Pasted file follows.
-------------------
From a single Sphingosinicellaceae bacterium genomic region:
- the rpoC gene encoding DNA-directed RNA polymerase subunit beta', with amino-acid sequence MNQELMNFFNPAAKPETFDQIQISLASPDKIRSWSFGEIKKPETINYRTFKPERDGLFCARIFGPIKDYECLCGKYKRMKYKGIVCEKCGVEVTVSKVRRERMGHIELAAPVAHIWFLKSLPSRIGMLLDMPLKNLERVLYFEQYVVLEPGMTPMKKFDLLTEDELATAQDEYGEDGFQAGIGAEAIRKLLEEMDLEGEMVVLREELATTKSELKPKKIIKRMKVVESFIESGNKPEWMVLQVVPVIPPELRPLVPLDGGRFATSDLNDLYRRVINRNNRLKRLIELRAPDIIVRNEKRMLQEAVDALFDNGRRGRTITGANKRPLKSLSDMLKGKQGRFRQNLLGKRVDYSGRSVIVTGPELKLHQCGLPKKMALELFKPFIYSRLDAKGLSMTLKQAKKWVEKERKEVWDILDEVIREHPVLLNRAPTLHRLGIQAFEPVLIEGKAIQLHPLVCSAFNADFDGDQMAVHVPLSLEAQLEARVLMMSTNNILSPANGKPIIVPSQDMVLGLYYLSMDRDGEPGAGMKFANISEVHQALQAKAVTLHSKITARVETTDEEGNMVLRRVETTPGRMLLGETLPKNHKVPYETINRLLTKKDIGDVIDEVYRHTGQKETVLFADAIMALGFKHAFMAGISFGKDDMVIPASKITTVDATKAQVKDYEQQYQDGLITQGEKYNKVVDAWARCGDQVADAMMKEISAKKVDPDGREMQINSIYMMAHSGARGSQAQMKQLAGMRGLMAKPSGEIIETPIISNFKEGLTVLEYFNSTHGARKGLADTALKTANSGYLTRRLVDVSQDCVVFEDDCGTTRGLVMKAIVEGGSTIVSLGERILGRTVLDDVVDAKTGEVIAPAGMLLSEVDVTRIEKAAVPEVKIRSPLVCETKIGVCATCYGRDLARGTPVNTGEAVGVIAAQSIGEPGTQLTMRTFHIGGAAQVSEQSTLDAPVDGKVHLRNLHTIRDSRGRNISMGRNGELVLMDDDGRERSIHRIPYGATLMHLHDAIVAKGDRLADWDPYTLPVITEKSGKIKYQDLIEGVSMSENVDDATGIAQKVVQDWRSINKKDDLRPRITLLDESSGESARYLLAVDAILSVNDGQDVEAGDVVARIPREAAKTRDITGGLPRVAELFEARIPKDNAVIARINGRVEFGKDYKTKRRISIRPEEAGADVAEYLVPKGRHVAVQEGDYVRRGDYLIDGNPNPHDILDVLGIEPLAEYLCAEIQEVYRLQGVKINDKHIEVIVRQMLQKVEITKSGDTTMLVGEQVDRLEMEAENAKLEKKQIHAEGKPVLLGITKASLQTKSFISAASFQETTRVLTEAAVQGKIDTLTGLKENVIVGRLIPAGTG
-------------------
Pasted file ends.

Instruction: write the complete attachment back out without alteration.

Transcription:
From a single Sphingosinicellaceae bacterium genomic region:
- the rpoC gene encoding DNA-directed RNA polymerase subunit beta', with amino-acid sequence MNQELMNFFNPAAKPETFDQIQISLASPDKIRSWSFGEIKKPETINYRTFKPERDGLFCARIFGPIKDYECLCGKYKRMKYKGIVCEKCGVEVTVSKVRRERMGHIELAAPVAHIWFLKSLPSRIGMLLDMPLKNLERVLYFEQYVVLEPGMTPMKKFDLLTEDELATAQDEYGEDGFQAGIGAEAIRKLLEEMDLEGEMVVLREELATTKSELKPKKIIKRMKVVESFIESGNKPEWMVLQVVPVIPPELRPLVPLDGGRFATSDLNDLYRRVINRNNRLKRLIELRAPDIIVRNEKRMLQEAVDALFDNGRRGRTITGANKRPLKSLSDMLKGKQGRFRQNLLGKRVDYSGRSVIVTGPELKLHQCGLPKKMALELFKPFIYSRLDAKGLSMTLKQAKKWVEKERKEVWDILDEVIREHPVLLNRAPTLHRLGIQAFEPVLIEGKAIQLHPLVCSAFNADFDGDQMAVHVPLSLEAQLEARVLMMSTNNILSPANGKPIIVPSQDMVLGLYYLSMDRDGEPGAGMKFANISEVHQALQAKAVTLHSKITARVETTDEEGNMVLRRVETTPGRMLLGETLPKNHKVPYETINRLLTKKDIGDVIDEVYRHTGQKETVLFADAIMALGFKHAFMAGISFGKDDMVIPASKITTVDATKAQVKDYEQQYQDGLITQGEKYNKVVDAWARCGDQVADAMMKEISAKKVDPDGREMQINSIYMMAHSGARGSQAQMKQLAGMRGLMAKPSGEIIETPIISNFKEGLTVLEYFNSTHGARKGLADTALKTANSGYLTRRLVDVSQDCVVFEDDCGTTRGLVMKAIVEGGSTIVSLGERILGRTVLDDVVDAKTGEVIAPAGMLLSEVDVTRIEKAAVPEVKIRSPLVCETKIGVCATCYGRDLARGTPVNTGEAVGVIAAQSIGEPGTQLTMRTFHIGGAAQVSEQSTLDAPVDGKVHLRNLHTIRDSRGRNISMGRNGELVLMDDDGRERSIHRIPYGATLMHLHDAIVAKGDRLADWDPYTLPVITEKSGKIKYQDLIEGVSMSENVDDATGIAQKVVQDWRSINKKDDLRPRITLLDESSGESARYLLAVDAILSVNDGQDVEAGDVVARIPREAAKTRDITGGLPRVAELFEARIPKDNAVIARINGRVEFGKDYKTKRRISIRPEEAGADVAEYLVPKGRHVAVQEGDYVRRGDYLIDGNPNPHDILDVLGIEPLAEYLCAEIQEVYRLQGVKINDKHIEVIVRQMLQKVEITKSGDTTMLVGEQVDRLEMEAENAKLEKKQIHAEGKPVLLGITKASLQTKSFISAASFQETTRVLTEAAVQGKIDTLTGLKENVIVGRLIPAGTG